At the end of each round, the player with the best hand according to badugi rules wins the pot. A four-card badugi always beats a three-card badugi, a three-card badugi always beats a two-card badugi, and so on.
The game uses a system of a button and blinds, and each game begins with all players dealt four cards. Three betting rounds and three drawing rounds commence, followed by a final round of betting. This process is much like other lowball triple-draw games.
Read the Upswing Poker guide to Badugi Rules & Hand Rankings for a deeper look at this fun game.
Vanunu combines elements of 7-Card Stud, Razz, and draw poker games. Each round begins with all player getting dealt seven cards face down.
All players then turn up one card, and the first betting round begins. All players can bet that they have the best high hand, the best low hand, or both.
The betting process repeats four more times, for a total of five betting rounds. At the end of the fifth round, players have five face-up cards and two face-down cards.
At this point, players can discard and draw a new up card for a set price, or a down card for double that price.
After that, all players declare which side of the pot they’re trying to win, either the low, high, or both. The declaration is revealed by all players dropping coins in the center of the table at the same time – one to declare the low, two for the high, and three for both.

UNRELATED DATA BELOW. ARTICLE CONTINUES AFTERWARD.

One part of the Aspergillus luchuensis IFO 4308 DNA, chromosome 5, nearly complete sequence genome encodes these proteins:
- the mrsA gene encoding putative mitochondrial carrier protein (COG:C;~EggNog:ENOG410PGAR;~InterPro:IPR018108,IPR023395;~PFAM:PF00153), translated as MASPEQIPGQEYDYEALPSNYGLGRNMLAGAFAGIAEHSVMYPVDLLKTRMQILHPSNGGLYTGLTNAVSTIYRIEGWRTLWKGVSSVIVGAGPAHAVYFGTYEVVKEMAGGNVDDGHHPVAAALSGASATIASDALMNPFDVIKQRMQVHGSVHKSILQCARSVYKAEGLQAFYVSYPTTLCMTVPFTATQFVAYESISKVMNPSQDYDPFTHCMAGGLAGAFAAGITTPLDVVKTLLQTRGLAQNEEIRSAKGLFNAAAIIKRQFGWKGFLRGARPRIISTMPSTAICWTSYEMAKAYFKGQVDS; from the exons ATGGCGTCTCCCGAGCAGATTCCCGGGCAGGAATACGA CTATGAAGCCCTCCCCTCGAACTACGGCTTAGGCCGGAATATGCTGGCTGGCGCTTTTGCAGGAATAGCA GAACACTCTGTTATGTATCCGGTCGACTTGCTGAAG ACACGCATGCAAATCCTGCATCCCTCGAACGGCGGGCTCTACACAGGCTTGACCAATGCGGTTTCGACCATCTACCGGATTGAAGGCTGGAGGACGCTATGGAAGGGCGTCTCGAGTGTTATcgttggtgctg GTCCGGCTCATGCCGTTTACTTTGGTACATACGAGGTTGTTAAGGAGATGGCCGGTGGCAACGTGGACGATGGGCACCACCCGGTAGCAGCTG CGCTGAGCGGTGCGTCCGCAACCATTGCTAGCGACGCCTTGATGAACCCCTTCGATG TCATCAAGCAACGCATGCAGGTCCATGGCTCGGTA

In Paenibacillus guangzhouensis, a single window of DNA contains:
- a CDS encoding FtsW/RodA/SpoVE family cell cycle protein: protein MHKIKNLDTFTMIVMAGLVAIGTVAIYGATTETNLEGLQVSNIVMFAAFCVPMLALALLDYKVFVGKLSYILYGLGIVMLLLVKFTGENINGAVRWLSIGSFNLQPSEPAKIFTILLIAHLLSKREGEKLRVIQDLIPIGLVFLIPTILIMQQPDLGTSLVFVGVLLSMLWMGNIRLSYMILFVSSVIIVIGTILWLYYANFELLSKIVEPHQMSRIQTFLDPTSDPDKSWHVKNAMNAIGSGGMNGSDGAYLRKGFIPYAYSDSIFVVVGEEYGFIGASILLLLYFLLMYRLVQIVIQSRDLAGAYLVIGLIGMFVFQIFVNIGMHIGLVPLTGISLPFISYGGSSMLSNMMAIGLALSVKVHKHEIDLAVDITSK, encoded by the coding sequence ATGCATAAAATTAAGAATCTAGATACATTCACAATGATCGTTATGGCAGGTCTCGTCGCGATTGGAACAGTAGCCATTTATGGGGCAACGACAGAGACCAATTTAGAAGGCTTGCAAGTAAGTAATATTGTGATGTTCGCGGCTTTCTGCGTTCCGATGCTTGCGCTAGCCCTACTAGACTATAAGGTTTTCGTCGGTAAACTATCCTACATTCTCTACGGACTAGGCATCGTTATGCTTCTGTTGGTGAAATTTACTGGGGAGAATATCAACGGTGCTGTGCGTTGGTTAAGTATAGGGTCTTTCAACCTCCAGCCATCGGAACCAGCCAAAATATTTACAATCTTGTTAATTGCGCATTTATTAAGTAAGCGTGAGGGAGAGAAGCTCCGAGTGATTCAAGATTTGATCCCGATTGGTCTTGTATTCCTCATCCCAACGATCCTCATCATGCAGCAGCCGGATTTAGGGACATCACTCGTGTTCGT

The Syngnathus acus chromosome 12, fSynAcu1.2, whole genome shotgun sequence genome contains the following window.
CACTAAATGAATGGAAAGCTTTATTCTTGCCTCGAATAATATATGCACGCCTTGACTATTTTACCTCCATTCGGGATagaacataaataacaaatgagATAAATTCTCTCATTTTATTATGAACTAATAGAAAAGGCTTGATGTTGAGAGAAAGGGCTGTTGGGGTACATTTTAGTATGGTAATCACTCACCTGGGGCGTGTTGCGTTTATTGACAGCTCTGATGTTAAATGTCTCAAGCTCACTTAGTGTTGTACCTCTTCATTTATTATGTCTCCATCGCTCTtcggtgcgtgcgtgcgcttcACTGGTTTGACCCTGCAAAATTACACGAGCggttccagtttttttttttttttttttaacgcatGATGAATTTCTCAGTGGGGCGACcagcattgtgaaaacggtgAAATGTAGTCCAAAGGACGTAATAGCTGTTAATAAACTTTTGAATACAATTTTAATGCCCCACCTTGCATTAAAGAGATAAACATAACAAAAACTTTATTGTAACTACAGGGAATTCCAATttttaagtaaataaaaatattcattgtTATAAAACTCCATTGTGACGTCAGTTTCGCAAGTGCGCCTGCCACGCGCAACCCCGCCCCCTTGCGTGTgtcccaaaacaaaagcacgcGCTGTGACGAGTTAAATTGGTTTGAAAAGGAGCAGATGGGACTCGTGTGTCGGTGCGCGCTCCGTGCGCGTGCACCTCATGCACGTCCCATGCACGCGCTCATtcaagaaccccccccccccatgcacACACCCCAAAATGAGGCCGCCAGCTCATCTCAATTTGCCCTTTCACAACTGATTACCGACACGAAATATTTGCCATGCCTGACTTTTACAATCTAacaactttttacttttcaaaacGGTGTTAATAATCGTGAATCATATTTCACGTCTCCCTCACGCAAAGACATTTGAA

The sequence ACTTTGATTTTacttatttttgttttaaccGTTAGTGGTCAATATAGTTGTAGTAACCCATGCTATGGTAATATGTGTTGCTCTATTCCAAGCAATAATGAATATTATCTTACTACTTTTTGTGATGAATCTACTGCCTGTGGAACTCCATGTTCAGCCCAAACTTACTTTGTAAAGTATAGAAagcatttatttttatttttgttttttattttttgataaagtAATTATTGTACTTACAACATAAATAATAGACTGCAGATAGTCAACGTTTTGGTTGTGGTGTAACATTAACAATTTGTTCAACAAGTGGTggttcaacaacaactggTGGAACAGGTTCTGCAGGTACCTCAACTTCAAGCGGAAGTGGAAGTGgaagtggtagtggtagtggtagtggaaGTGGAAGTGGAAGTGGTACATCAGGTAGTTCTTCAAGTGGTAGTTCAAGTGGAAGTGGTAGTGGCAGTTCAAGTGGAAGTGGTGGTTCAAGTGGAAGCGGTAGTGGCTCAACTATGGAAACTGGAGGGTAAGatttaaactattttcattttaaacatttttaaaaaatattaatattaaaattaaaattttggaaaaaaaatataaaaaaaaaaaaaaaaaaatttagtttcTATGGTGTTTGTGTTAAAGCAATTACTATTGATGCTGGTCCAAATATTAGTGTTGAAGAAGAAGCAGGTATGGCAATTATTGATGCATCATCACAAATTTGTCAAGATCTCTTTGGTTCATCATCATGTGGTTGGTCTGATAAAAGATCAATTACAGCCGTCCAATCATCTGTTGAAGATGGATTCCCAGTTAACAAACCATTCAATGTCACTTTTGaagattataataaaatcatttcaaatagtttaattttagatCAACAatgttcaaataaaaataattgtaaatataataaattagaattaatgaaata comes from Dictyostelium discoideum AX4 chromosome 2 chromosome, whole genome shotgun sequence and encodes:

Poker legend Daniel Negreanu is said to have invented Vanunu with his friends from Toronto.
Moss Poker involves community cards, hole cards, and elements of Texas Hold’em.
Each hand begins with all players dealt 10 cards. The dealer then deals a flop, with three community cards hitting the table.
Players then arrange their 10 cards into five separate five-card hands, in combination with the community cards. The hands are arranged into a five-point hand, a four-point hand, a three-point hand, a two-point hand, and a one-point hand.
After that, the turn and river are dealt. You get five points if your five-point hand is better than your opponent’s, four points for a better four-point hand, and so on.
You can set a price for each point before you begin playing. For example, if you’re playing $1 per point, and you win a round 9-6, you win three dollars from your opponent for the three-point win.
Multi-player games of Moss Poker can involve various different scoring methods. We recommend that you take a look to Upswing Poker’s guide to Moss Poker, and also highly recommend that you add this game to your home mix.